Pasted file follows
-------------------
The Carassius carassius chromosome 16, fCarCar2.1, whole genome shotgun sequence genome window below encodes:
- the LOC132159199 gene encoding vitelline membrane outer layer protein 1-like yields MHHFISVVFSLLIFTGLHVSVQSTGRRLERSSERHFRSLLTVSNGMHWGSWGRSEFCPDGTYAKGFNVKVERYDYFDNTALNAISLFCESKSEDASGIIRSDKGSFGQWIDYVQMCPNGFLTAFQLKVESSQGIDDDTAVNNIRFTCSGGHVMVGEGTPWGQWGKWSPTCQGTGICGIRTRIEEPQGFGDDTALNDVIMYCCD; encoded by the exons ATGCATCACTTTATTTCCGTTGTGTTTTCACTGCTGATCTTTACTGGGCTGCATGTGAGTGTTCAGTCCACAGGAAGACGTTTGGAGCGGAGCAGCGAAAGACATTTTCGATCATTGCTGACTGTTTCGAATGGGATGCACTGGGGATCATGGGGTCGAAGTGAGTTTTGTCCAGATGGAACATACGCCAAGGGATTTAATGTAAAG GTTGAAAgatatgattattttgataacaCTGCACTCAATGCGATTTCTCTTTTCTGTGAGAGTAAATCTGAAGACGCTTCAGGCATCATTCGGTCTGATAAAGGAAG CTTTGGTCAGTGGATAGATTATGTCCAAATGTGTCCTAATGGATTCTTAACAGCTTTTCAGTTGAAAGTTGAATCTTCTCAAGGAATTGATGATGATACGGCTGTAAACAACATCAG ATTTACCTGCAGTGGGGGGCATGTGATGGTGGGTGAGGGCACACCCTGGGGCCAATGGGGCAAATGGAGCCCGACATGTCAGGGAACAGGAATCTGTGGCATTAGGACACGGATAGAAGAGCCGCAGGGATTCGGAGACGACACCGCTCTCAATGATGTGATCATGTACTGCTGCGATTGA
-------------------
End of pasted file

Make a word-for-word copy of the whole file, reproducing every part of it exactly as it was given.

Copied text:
The Carassius carassius chromosome 16, fCarCar2.1, whole genome shotgun sequence genome window below encodes:
- the LOC132159199 gene encoding vitelline membrane outer layer protein 1-like yields MHHFISVVFSLLIFTGLHVSVQSTGRRLERSSERHFRSLLTVSNGMHWGSWGRSEFCPDGTYAKGFNVKVERYDYFDNTALNAISLFCESKSEDASGIIRSDKGSFGQWIDYVQMCPNGFLTAFQLKVESSQGIDDDTAVNNIRFTCSGGHVMVGEGTPWGQWGKWSPTCQGTGICGIRTRIEEPQGFGDDTALNDVIMYCCD; encoded by the exons ATGCATCACTTTATTTCCGTTGTGTTTTCACTGCTGATCTTTACTGGGCTGCATGTGAGTGTTCAGTCCACAGGAAGACGTTTGGAGCGGAGCAGCGAAAGACATTTTCGATCATTGCTGACTGTTTCGAATGGGATGCACTGGGGATCATGGGGTCGAAGTGAGTTTTGTCCAGATGGAACATACGCCAAGGGATTTAATGTAAAG GTTGAAAgatatgattattttgataacaCTGCACTCAATGCGATTTCTCTTTTCTGTGAGAGTAAATCTGAAGACGCTTCAGGCATCATTCGGTCTGATAAAGGAAG CTTTGGTCAGTGGATAGATTATGTCCAAATGTGTCCTAATGGATTCTTAACAGCTTTTCAGTTGAAAGTTGAATCTTCTCAAGGAATTGATGATGATACGGCTGTAAACAACATCAG ATTTACCTGCAGTGGGGGGCATGTGATGGTGGGTGAGGGCACACCCTGGGGCCAATGGGGCAAATGGAGCCCGACATGTCAGGGAACAGGAATCTGTGGCATTAGGACACGGATAGAAGAGCCGCAGGGATTCGGAGACGACACCGCTCTCAATGATGTGATCATGTACTGCTGCGATTGA